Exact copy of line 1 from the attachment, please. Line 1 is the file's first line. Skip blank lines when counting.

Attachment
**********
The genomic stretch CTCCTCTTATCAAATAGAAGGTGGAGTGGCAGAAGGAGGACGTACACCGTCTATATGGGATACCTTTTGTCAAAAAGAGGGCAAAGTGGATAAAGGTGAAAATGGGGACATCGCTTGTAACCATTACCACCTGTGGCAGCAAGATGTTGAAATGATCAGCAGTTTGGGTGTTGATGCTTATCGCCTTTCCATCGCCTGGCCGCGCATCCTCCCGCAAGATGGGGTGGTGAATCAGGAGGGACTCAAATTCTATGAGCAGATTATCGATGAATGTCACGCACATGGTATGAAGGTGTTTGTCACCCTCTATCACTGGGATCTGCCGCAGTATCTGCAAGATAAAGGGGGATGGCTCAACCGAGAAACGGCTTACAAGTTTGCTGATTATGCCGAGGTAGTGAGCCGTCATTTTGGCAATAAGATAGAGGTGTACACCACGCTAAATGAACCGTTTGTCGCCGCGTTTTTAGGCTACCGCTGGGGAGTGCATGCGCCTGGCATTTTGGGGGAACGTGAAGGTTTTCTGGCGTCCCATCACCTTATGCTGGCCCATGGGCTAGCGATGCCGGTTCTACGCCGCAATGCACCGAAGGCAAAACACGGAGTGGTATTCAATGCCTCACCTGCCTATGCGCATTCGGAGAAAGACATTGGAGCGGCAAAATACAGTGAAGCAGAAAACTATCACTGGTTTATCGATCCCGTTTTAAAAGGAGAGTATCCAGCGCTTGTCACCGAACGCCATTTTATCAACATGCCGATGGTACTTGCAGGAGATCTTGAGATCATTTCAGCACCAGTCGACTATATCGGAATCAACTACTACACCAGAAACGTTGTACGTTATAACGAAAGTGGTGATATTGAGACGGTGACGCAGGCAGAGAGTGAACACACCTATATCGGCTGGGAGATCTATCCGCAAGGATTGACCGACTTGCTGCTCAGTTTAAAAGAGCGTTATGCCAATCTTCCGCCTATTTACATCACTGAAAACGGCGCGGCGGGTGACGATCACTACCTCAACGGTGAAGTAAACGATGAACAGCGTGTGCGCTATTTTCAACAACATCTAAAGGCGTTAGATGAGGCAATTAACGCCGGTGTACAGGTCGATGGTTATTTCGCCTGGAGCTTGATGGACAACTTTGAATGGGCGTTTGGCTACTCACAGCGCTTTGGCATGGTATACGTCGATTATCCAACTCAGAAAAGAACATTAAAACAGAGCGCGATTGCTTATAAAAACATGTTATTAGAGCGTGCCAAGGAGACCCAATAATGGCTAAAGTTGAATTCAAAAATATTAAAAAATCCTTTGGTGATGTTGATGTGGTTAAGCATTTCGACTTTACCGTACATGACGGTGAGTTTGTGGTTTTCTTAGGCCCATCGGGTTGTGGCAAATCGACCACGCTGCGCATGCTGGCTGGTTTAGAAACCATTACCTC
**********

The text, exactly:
The genomic stretch CTCCTCTTATCAAATAGAAGGTGGAGTGGCAGAAGGAGGACGTACACCGTCTATATGGGATACCTTTTGTCAAAAAGAGGGCAAAGTGGATAAAGGTGAAAATGGGGACATCGCTTGTAACCATTACCACCTGTGGCAGCAAGATGTTGAAATGATCAGCAGTTTGGGTGTTGATGCTTATCGCCTTTCCATCGCCTGGCCGCGCATCCTCCCGCAAGATGGGGTGGTGAATCAGGAGGGACTCAAATTCTATGAGCAGATTATCGATGAATGTCACGCACATGGTATGAAGGTGTTTGTCACCCTCTATCACTGGGATCTGCCGCAGTATCTGCAAGATAAAGGGGGATGGCTCAACCGAGAAACGGCTTACAAGTTTGCTGATTATGCCGAGGTAGTGAGCCGTCATTTTGGCAATAAGATAGAGGTGTACACCACGCTAAATGAACCGTTTGTCGCCGCGTTTTTAGGCTACCGCTGGGGAGTGCATGCGCCTGGCATTTTGGGGGAACGTGAAGGTTTTCTGGCGTCCCATCACCTTATGCTGGCCCATGGGCTAGCGATGCCGGTTCTACGCCGCAATGCACCGAAGGCAAAACACGGAGTGGTATTCAATGCCTCACCTGCCTATGCGCATTCGGAGAAAGACATTGGAGCGGCAAAATACAGTGAAGCAGAAAACTATCACTGGTTTATCGATCCCGTTTTAAAAGGAGAGTATCCAGCGCTTGTCACCGAACGCCATTTTATCAACATGCCGATGGTACTTGCAGGAGATCTTGAGATCATTTCAGCACCAGTCGACTATATCGGAATCAACTACTACACCAGAAACGTTGTACGTTATAACGAAAGTGGTGATATTGAGACGGTGACGCAGGCAGAGAGTGAACACACCTATATCGGCTGGGAGATCTATCCGCAAGGATTGACCGACTTGCTGCTCAGTTTAAAAGAGCGTTATGCCAATCTTCCGCCTATTTACATCACTGAAAACGGCGCGGCGGGTGACGATCACTACCTCAACGGTGAAGTAAACGATGAACAGCGTGTGCGCTATTTTCAACAACATCTAAAGGCGTTAGATGAGGCAATTAACGCCGGTGTACAGGTCGATGGTTATTTCGCCTGGAGCTTGATGGACAACTTTGAATGGGCGTTTGGCTACTCACAGCGCTTTGGCATGGTATACGTCGATTATCCAACTCAGAAAAGAACATTAAAACAGAGCGCGATTGCTTATAAAAACATGTTATTAGAGCGTGCCAAGGAGACCCAATAATGGCTAAAGTTGAATTCAAAAATATTAAAAAATCCTTTGGTGATGTTGATGTGGTTAAGCATTTCGACTTTACCGTACATGACGGTGAGTTTGTGGTTTTCTTAGGCCCATCGGGTTGTGGCAAATCGACCACGCTGCGCATGCTGGCTGGTTTAGAAACCATTACCTC